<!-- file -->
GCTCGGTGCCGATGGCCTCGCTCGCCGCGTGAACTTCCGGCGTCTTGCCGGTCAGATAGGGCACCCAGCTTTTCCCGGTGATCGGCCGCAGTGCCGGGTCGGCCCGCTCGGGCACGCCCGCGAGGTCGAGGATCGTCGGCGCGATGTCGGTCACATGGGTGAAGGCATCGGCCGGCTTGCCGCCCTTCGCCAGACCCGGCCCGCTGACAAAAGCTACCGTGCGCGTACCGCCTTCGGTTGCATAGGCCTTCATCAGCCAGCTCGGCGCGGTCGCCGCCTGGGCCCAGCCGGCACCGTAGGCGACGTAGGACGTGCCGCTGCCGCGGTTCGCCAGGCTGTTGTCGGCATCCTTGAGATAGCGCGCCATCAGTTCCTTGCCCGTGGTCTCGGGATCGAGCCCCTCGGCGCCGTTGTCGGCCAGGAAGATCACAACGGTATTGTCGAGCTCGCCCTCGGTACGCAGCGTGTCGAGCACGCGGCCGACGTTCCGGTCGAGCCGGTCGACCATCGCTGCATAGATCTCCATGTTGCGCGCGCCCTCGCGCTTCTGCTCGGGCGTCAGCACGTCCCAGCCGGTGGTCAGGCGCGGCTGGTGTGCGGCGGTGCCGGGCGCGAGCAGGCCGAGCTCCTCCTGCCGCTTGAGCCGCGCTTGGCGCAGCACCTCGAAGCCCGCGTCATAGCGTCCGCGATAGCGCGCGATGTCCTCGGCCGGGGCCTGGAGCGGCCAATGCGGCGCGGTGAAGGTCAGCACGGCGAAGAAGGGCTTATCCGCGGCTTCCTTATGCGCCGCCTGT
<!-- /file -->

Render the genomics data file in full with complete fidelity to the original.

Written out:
GCTCGGTGCCGATGGCCTCGCTCGCCGCGTGAACTTCCGGCGTCTTGCCGGTCAGATAGGGCACCCAGCTTTTCCCGGTGATCGGCCGCAGTGCCGGGTCGGCCCGCTCGGGCACGCCCGCGAGGTCGAGGATCGTCGGCGCGATGTCGGTCACATGGGTGAAGGCATCGGCCGGCTTGCCGCCCTTCGCCAGACCCGGCCCGCTGACAAAAGCTACCGTGCGCGTACCGCCTTCGGTTGCATAGGCCTTCATCAGCCAGCTCGGCGCGGTCGCCGCCTGGGCCCAGCCGGCACCGTAGGCGACGTAGGACGTGCCGCTGCCGCGGTTCGCCAGGCTGTTGTCGGCATCCTTGAGATAGCGCGCCATCAGTTCCTTGCCCGTGGTCTCGGGATCGAGCCCCTCGGCGCCGTTGTCGGCCAGGAAGATCACAACGGTATTGTCGAGCTCGCCCTCGGTACGCAGCGTGTCGAGCACGCGGCCGACGTTCCGGTCGAGCCGGTCGACCATCGCTGCATAGATCTCCATGTTGCGCGCGCCCTCGCGCTTCTGCTCGGGCGTCAGCACGTCCCAGCCGGTGGTCAGGCGCGGCTGGTGTGCGGCGGTGCCGGGCGCGAGCAGGCCGAGCTCCTCCTGCCGCTTGAGCCGCGCTTGGCGCAGCACCTCGAAGCCCGCGTCATAGCGTCCGCGATAGCGCGCGATGTCCTCGGCCGGGGCCTGGAGCGGCCAATGCGGCGCGGTGAAGGTCAGCACGGCGAAGAAGGGCTTATCCGCGGCTTCCTTATGCGCCGCCTGT